Educational loans come from a variety of sources. The federal government, for example, sponsors several loan programs that offer below-market interest rates and other beneficial features. Other loan options, such as private bank loans, provide valuable help to students who may not qualify for federal loans. Even our own Dean of Students Office offers short-term emergency loans to current students. Questions? Contact the Financial Aid Office.
Our Federal School Code: 003652
Consumer Reporting Agency Notification
Educational loans are reported to the National Student Loan Database (NSLDS) where they are accessible by authorized agencies, lenders, and Higher Educational Institutions. You may access this information by logging on to NSLDS using your 4-digit FSA ID.
The following loan options are available to most students:
- Alternative Loans
B-On-Time (BOT) Loan
College Access Loan (CAL)
Parent PLUS Loans
William D. Ford Direct Loan Program
In addition to completing a FAFSA, most loans require you to complete these additional forms:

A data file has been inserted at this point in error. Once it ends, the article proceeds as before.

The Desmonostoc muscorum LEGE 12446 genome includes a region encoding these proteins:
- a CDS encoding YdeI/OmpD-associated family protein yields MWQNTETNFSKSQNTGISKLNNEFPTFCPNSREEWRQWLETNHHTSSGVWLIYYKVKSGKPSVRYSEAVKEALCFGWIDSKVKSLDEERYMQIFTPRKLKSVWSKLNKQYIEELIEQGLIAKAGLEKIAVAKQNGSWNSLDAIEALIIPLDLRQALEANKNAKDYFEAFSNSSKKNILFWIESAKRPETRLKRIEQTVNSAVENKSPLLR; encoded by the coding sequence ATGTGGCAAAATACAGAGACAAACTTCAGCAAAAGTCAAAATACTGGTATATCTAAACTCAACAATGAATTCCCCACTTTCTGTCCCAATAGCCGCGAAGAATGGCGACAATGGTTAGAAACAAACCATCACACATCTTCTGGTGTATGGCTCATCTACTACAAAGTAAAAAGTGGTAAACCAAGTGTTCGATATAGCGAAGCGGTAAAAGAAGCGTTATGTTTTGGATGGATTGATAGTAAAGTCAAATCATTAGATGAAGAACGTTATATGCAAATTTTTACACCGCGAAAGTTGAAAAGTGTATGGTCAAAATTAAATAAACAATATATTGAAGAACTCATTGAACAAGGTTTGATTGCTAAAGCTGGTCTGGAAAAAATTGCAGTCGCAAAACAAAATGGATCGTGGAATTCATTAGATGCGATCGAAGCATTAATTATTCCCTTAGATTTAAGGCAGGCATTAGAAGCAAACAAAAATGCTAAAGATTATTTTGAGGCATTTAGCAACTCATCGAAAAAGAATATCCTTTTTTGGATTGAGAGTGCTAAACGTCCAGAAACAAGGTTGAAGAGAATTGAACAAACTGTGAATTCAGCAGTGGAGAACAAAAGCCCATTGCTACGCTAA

|E-Sign Promissory Note||This must be completed to receive funds. The signature is good for 10 years.|
|This must be completed to receive funds.|
|Exit Interview||This is completed when the student leaves or graduates from the university or is no longer at least half-time status. This does not include summer sessions. Students do not have to enroll in summer sessions as long as they resume classes the following fall.|
Items to Consider
1. Before you take out a loan, make sure you fully understand your options and responsibilities. A student loan can be a valuable tool to help you realize your educational and career dreams, however, it should be the last option you exercise. You should explore and use scholarships, grants, work-study, part-time jobs and family contributions first to finance your education.
2. Don't borrow more than you need or more than you expect to be able to repay. Develop a sound, and realistic, financial plan.
3. Make your loan payments on time, and notify your lender or servicer when you move or change your address.
4. Contact your lender or servicer immediately if you start to have problems repaying your loan. They may be able to provide you with some financing options and give you information about deferments and forbearance.
5. Keep a record regarding your loan. Make copies of letters, canceled checks and any forms you sign.